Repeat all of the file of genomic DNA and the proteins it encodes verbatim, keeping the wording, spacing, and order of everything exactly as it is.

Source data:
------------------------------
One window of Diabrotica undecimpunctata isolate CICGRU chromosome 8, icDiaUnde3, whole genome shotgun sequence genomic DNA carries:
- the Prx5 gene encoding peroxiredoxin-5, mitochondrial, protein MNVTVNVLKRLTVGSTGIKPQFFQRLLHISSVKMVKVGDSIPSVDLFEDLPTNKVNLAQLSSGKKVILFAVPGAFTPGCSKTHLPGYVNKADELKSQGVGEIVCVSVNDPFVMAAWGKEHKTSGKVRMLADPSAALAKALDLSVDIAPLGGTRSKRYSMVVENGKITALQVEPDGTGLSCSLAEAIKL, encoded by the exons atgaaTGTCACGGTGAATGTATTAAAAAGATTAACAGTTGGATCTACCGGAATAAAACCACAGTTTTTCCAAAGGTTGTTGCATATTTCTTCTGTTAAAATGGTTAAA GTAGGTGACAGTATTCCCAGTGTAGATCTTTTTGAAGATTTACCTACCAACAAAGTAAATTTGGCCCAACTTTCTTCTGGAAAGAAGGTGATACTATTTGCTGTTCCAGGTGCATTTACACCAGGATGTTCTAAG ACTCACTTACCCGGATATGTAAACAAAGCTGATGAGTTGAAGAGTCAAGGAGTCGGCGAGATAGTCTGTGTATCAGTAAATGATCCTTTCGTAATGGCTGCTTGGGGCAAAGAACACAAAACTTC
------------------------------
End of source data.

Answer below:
One window of Diabrotica undecimpunctata isolate CICGRU chromosome 8, icDiaUnde3, whole genome shotgun sequence genomic DNA carries:
- the Prx5 gene encoding peroxiredoxin-5, mitochondrial, protein MNVTVNVLKRLTVGSTGIKPQFFQRLLHISSVKMVKVGDSIPSVDLFEDLPTNKVNLAQLSSGKKVILFAVPGAFTPGCSKTHLPGYVNKADELKSQGVGEIVCVSVNDPFVMAAWGKEHKTSGKVRMLADPSAALAKALDLSVDIAPLGGTRSKRYSMVVENGKITALQVEPDGTGLSCSLAEAIKL, encoded by the exons atgaaTGTCACGGTGAATGTATTAAAAAGATTAACAGTTGGATCTACCGGAATAAAACCACAGTTTTTCCAAAGGTTGTTGCATATTTCTTCTGTTAAAATGGTTAAA GTAGGTGACAGTATTCCCAGTGTAGATCTTTTTGAAGATTTACCTACCAACAAAGTAAATTTGGCCCAACTTTCTTCTGGAAAGAAGGTGATACTATTTGCTGTTCCAGGTGCATTTACACCAGGATGTTCTAAG ACTCACTTACCCGGATATGTAAACAAAGCTGATGAGTTGAAGAGTCAAGGAGTCGGCGAGATAGTCTGTGTATCAGTAAATGATCCTTTCGTAATGGCTGCTTGGGGCAAAGAACACAAAACTTC